And I’m not just talking about creating leverage within my sales channel. I also want partners that can develop and deliver as well as distribute. This gives me maximum leverage. For example, I’ve forged a partnership with a major training company that licenses my content. This company has an excellent distribution channel because it is positioned in nearly every major U.S. corporation. But it’s also developing, delivering and funding a completely new training program from my intellectual property. In this case, each sale puts money in my pocket without any extra effort.

Think about your business. If you are a restaurant, for example, working with Groupon or Restaurant.com is a great way to generate sales. But if you go a step further, you could find a catering business that licenses your recipes and brand. They do all the work while you get a chunk of the revenues.

I understand that with these kinds of partners, I’m choosing to forgo potential revenue—unlike business deals in which I book and deliver all of the work myself, doing 100 percent of the work and retaining 100 percent of the income, less costs.

Leverage is getting exponential results from minimal or no effort. Others can help you accomplish this. But to do so, consider following my personal mantra: “Before you can multiply, you must first learn to divide.” Before you can really grow your business, you must be willing to give others a slice of your business. When their success depends on your success, you will have built an effective partnership and an exceptional leverage point for growing your business.

Q: Is innovation always about creating products and services that are better and faster?

A: We are in a world of too much to do, too little time and too many distractions. Chances are your customers and employees are overwhelmed and have short attention spans. Because of this, simplifying your products, services and processe This means that casual users must wade through a sea of complexity to do what they want. One reason for Apple’s success is it hid complexity from users.

To serve your customers, can you simplify what your business offers? How can you make yourself easy to do business with? When communicating, simplify your message. Businesses are notorious for using jargon and making things sound overly complicated. Prospects want you to get to the point. Keep your website simple, with few distractions and limited navigation.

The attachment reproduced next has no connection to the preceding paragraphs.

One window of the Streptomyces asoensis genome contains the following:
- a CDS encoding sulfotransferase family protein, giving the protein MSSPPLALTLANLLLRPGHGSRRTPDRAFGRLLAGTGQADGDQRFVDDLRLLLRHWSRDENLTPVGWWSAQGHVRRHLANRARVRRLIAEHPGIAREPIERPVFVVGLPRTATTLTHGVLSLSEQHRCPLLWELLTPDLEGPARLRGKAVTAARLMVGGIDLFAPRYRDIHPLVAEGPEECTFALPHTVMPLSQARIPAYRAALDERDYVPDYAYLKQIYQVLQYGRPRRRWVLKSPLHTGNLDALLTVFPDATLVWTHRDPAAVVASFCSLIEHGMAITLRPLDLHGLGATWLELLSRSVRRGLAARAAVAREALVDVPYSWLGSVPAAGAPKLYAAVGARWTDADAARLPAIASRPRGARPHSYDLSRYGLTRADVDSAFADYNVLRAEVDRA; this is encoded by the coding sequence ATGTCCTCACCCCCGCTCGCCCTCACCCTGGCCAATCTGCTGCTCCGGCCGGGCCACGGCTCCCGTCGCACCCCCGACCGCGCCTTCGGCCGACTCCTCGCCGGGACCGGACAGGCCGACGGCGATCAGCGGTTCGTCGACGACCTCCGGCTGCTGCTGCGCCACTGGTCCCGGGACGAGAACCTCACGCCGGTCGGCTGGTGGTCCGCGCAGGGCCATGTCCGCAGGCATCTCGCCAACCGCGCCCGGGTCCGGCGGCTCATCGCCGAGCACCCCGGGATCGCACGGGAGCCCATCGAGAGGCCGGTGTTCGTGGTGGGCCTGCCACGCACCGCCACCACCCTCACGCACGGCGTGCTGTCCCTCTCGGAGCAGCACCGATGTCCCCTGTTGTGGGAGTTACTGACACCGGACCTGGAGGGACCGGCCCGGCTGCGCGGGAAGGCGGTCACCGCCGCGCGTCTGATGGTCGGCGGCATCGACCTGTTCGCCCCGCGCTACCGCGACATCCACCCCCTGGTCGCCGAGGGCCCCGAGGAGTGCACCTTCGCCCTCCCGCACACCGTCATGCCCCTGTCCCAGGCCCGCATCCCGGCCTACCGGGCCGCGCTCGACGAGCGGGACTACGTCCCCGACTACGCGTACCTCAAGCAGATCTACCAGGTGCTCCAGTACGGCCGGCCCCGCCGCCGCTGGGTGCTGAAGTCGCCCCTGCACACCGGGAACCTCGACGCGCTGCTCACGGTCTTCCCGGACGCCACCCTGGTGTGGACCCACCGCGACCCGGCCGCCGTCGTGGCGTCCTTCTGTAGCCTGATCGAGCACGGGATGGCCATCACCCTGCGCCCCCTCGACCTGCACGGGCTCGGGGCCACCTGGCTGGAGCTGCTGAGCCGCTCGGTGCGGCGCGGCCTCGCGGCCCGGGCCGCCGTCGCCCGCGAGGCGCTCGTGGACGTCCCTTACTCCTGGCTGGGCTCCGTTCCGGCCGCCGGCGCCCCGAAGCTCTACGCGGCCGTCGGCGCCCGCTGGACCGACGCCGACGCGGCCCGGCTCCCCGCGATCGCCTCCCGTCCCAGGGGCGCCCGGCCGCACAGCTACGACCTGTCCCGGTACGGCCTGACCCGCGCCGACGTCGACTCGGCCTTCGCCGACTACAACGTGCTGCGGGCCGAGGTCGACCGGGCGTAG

Simplification is the best innovation.

Q: What is the No. 1 cause of innovation failure?

A: Studies find that the main cause of innovation failure is an inability to meet customer needs. Detroit car manufacturers learned this the hard way. For years they ignored the needs of customers, believing they knew best. And even when U.S. automakers thought they were listening, they ignored what they didn’t believe to be true.

Our brains are designed to hear what we want to hear, not what is really being said. Our biases and beliefs cloud our ability to truly listen.

Although you gladly accept positive feedback, are you equally happy to receive criticism? If you see negative Yelp reviews, do you assume customers were wrong? Or do you embrace their feedback as a contribution? What about lost customers? Are you willing to hear and proactively seek their negative perspectives?

Biases not only affect what you listen to but to whom. I’ve seen executives dismiss brilliant ideas proposed by employees. But when consultants said the same things, they were considered geniuses.

Even if you are a master at listening, you must remember that customers don’t always know what they really want. So it’s vital to take things a step further. Leave your desk and observe your customers to discover some of their unarticulated needs and wants. Whirlpool developed pedestals and storage units for its Duet washers and dryers by observing a woman who placed her dryer on cinderblocks so she could load and unload without bending. A drugstore learned the difficulty in opening its prescription bottles by watching a woman use a hacksaw to cut into one. Customers never provided this feedback during focus-group sessions and surveys.

Bottom line: Innovation is about connecting the dots: applying solutions from different industries, partnering with people who think differently, building relationships that give you greater leverage, and connecting with customer needs. Only by looking at the world differently will you be able to stay ahead of your competition.